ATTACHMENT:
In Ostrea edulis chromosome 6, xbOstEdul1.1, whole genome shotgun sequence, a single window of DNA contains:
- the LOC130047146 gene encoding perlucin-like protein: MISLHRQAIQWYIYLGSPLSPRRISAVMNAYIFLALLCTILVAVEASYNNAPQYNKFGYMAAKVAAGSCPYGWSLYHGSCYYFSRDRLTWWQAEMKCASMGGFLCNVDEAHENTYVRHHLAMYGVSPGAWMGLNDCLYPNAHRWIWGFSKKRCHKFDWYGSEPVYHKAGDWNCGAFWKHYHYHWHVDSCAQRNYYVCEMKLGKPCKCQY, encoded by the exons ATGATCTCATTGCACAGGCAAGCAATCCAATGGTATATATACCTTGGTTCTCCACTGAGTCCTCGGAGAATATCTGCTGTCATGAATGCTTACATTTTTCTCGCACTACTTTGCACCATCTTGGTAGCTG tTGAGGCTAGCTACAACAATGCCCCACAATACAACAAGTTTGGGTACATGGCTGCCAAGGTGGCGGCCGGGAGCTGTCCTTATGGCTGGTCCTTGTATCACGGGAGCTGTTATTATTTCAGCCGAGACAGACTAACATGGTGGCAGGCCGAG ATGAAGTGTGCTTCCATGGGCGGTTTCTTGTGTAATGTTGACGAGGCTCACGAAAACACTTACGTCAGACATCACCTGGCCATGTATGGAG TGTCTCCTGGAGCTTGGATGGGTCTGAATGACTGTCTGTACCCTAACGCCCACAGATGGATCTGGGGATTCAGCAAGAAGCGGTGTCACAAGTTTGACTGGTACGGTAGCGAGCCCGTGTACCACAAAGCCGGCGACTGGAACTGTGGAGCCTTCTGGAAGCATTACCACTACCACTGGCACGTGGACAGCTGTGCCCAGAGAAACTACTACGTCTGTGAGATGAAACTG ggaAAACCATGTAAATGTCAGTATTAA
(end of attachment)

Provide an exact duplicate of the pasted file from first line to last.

In Ostrea edulis chromosome 6, xbOstEdul1.1, whole genome shotgun sequence, a single window of DNA contains:
- the LOC130047146 gene encoding perlucin-like protein: MISLHRQAIQWYIYLGSPLSPRRISAVMNAYIFLALLCTILVAVEASYNNAPQYNKFGYMAAKVAAGSCPYGWSLYHGSCYYFSRDRLTWWQAEMKCASMGGFLCNVDEAHENTYVRHHLAMYGVSPGAWMGLNDCLYPNAHRWIWGFSKKRCHKFDWYGSEPVYHKAGDWNCGAFWKHYHYHWHVDSCAQRNYYVCEMKLGKPCKCQY, encoded by the exons ATGATCTCATTGCACAGGCAAGCAATCCAATGGTATATATACCTTGGTTCTCCACTGAGTCCTCGGAGAATATCTGCTGTCATGAATGCTTACATTTTTCTCGCACTACTTTGCACCATCTTGGTAGCTG tTGAGGCTAGCTACAACAATGCCCCACAATACAACAAGTTTGGGTACATGGCTGCCAAGGTGGCGGCCGGGAGCTGTCCTTATGGCTGGTCCTTGTATCACGGGAGCTGTTATTATTTCAGCCGAGACAGACTAACATGGTGGCAGGCCGAG ATGAAGTGTGCTTCCATGGGCGGTTTCTTGTGTAATGTTGACGAGGCTCACGAAAACACTTACGTCAGACATCACCTGGCCATGTATGGAG TGTCTCCTGGAGCTTGGATGGGTCTGAATGACTGTCTGTACCCTAACGCCCACAGATGGATCTGGGGATTCAGCAAGAAGCGGTGTCACAAGTTTGACTGGTACGGTAGCGAGCCCGTGTACCACAAAGCCGGCGACTGGAACTGTGGAGCCTTCTGGAAGCATTACCACTACCACTGGCACGTGGACAGCTGTGCCCAGAGAAACTACTACGTCTGTGAGATGAAACTG ggaAAACCATGTAAATGTCAGTATTAA